Scanning wave photopolymerization enables dye-free alignment patterning of liquid crystals
Kyohei Hisano, Miho Aizawa, Masaki Ishizu, Yosuke Kurata, Wataru Nakano, Norihisa Akamatsu, Christopher J. Barrett, Atsushi Shishido
Hierarchical control of two-dimensional (2D) molecular alignment patterns over large areas is essential for designing high-functional organic materials and devices. However, even by the most powerful current methods, dye molecules that discolor and destabilize the materials need to be doped in, complicating the process. We present a dye-free alignment patterning technique, based on a scanning wave photopolymerization (SWaP) concept, that achieves a spatial light–triggered mass flow to direct molecular order using scanning light to propagate the wavefront. This enables one to generate macroscopic, arbitrary 2D alignment patterns in a wide variety of optically transparent polymer films from various polymerizable mesogens with sufficiently high birefringence (>0.1) merely by single-step photopolymerization, without alignment layers or polarized light sources. A set of 150,000 arrays of a radial alignment pattern with a size of 27.4 μm × 27.4 μm were successfully inscribed by SWaP, in which each individual pattern is smaller by a factor of 104 than that achievable by conventional photoalignment methods. This dye-free inscription of microscopic, complex alignment patterns over large areas provides a new pathway for designing higher-performance optical and mechanical devices.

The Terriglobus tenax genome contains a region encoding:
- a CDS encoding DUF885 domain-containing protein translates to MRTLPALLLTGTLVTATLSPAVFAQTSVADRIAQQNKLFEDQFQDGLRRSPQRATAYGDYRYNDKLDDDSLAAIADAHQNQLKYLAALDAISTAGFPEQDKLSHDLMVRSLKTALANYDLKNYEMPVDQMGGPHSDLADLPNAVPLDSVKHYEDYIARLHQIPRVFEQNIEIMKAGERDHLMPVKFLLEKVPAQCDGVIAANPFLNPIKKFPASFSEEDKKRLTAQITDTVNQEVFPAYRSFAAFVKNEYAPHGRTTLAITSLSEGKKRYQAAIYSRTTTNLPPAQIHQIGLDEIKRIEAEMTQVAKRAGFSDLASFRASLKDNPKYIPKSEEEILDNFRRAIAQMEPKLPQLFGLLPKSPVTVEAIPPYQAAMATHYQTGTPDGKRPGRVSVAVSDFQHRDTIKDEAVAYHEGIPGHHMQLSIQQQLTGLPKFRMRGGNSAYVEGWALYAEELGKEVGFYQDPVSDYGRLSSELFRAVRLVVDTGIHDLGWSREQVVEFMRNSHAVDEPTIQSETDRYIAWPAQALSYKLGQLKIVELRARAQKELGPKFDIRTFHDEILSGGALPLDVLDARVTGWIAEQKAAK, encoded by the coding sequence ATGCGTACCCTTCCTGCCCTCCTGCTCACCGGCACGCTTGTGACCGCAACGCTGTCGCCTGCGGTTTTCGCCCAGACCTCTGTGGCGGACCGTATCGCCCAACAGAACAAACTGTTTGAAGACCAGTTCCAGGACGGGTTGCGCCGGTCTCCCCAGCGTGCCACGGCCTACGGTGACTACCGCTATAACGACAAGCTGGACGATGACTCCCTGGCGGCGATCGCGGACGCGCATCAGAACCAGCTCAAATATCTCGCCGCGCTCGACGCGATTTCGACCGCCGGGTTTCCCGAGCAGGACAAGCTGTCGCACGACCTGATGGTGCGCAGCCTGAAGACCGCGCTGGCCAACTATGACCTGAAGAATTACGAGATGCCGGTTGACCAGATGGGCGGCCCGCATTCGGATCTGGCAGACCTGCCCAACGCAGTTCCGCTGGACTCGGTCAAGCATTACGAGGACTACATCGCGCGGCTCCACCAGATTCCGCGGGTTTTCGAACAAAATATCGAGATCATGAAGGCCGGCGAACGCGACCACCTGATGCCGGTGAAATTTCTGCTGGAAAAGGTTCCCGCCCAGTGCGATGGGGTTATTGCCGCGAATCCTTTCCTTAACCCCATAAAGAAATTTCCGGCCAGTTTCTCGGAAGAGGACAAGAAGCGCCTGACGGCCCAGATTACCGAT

Quantitation, Anisotropy, Solid state, Polymers